Roux Marsilly has prudently declared hee had some what of importance to say but it should bee to the King himselfe wch may be means of respiting his processe and as he hopes intercession may bee made for him; but people talk so variously of him that I cannot tell whether hee ought to bee owned by any Prince; the Suisses have indeed the greatest ground to reclayme him as being taken in theirs. They have all his papers which speak much of the Triple Alliance; if they have no other pretext of hanging him I know not whether they can lawfully for this, hee having been naturallised in Holland and taken in a priviledged Country . . . .
31 State Papers, France, vol. 126.
Note V. Francis Vernon to [Mr. Williamson?].32
Paris: June 19/29 1669.
My last of the 26th Currt was soe short and soe abrupt that I fear you can peck butt little satisfaction out of it.
. . . . . .
I did intend to have written something about Marsilly but that I had noe time then. In my letter to my Lord Arlington I writt that Friday 21 Currt hee wounded himself wch he did not because hee was confronted with Ruvigny as the Gazettes speake. For he knew before hee should dye, butt he thought by dismembering himself that the losse of blood would carry him out of the world before it should come to bee knowne that he had wounded himselfe. And when the Governor of the Bastille spied the blood hee said It was a stone was come from him which caused that effusion. However the governor mistrusted the worst and searcht him to see what wound he had made. So they seared him and sent word to St. Germaines which made his execution be hastened. Saturday about 1 of the clock hee was brought on the skaffold before the Chastelet and tied to St. Andrew’s Crosse all wch while he acted the Dying man and scarce stirred, and seemed almost breathlesse and fainting. The Lieutenant General presst him to confesse and ther was a doctor of the Sorbon who was a counsellr of the Castelet there likewise to exhort him to disburthen his mind of any thing which might be upon it. Butt he seemed to take no notice and lay panting.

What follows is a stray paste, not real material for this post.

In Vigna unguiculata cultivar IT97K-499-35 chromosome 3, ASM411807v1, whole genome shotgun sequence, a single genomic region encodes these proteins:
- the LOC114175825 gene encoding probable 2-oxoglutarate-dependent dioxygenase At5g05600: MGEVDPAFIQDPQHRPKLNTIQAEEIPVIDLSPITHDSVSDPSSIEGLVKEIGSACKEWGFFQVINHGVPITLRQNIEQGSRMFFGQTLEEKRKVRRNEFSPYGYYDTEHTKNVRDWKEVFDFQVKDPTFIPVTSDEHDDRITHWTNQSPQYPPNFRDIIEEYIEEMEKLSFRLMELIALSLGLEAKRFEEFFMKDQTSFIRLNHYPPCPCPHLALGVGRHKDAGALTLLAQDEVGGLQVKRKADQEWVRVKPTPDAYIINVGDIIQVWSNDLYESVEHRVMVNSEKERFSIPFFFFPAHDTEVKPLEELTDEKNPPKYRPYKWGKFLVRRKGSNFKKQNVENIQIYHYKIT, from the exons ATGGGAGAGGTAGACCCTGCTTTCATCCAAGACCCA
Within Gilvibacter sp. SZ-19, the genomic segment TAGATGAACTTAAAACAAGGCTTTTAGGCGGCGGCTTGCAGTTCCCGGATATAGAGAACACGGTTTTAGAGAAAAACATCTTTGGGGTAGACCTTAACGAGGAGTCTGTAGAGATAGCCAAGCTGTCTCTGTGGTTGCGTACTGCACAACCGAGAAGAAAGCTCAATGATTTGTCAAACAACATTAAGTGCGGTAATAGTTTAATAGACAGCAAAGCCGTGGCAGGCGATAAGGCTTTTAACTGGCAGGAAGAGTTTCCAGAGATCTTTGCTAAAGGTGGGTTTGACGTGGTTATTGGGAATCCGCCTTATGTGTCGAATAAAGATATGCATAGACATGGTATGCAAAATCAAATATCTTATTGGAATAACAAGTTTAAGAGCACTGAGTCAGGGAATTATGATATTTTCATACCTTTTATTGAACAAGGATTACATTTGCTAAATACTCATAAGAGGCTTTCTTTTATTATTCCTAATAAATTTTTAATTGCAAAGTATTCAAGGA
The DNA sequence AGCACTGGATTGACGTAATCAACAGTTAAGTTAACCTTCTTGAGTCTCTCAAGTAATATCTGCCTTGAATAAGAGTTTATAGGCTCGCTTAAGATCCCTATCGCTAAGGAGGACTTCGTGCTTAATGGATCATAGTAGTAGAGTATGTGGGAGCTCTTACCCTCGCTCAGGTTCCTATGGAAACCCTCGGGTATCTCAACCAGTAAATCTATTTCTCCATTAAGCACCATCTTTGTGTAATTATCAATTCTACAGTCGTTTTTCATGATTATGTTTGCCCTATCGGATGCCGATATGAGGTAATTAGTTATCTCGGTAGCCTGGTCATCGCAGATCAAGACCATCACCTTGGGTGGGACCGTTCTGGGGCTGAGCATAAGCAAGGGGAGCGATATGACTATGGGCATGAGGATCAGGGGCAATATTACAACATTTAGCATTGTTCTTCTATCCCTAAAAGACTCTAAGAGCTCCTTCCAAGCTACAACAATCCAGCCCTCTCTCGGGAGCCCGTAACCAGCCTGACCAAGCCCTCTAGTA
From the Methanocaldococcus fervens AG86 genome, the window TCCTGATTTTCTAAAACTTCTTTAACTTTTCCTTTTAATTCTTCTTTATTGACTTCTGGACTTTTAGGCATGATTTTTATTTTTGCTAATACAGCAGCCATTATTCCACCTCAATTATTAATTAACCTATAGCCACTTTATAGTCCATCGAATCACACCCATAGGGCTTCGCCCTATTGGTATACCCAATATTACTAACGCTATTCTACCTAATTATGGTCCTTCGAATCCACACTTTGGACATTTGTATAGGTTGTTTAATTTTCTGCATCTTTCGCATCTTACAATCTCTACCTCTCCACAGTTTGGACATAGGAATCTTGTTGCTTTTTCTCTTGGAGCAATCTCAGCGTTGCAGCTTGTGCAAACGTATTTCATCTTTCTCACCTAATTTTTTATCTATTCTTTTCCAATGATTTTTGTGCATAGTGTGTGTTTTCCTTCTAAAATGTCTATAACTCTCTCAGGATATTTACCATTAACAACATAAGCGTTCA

Then the Lieutenant Criminel bethought himself that the only way to make him speake would bee to sende for a ministre soe hee did to Monsr Daillie butt hee because the Edicts don’t permitt ministres to come to condemned persons in publique butt only to comfort them in private before they goe out of prison refused to come till hee sent a huissier who if hee had refused the second time would have brought him by force. At this second summons hee came butt not without great expectations to bee affronted in a most notorious manner beeing the first time a ministre came to appeare on a scaffold and that upon soe sinister an occasion. Yet when he came found a great presse of people. All made way, none lett fall soe much as a taunting word. Hee came up the Scaffold, great silence all about. Hee found him lying bound stretched on St Andrew’s Crosse, naked ready for execution. Hee told him hee was sent for to exhort him to die patiently and like a Christian. Then immediately they were all surprized to see him hold up his head wch he lett hang on one side before like a drooping calfe and speake as loud and clear as the ministre, to whom he said with a chearful air hee was glad to see him, that hee need not question butt that hee would dye like a Christian and patiently too. Then hee went and spoke some places of Scripture to encourage him which he heard with great attention. They afterward came to mention some things to move him to contrition, and there hee tooke an occasion to aggravate the horrour of a Crime of attempting against the King’s person. Hee said hee did not know what hee meant. For his part hee never had any evill intention against the Person of the King.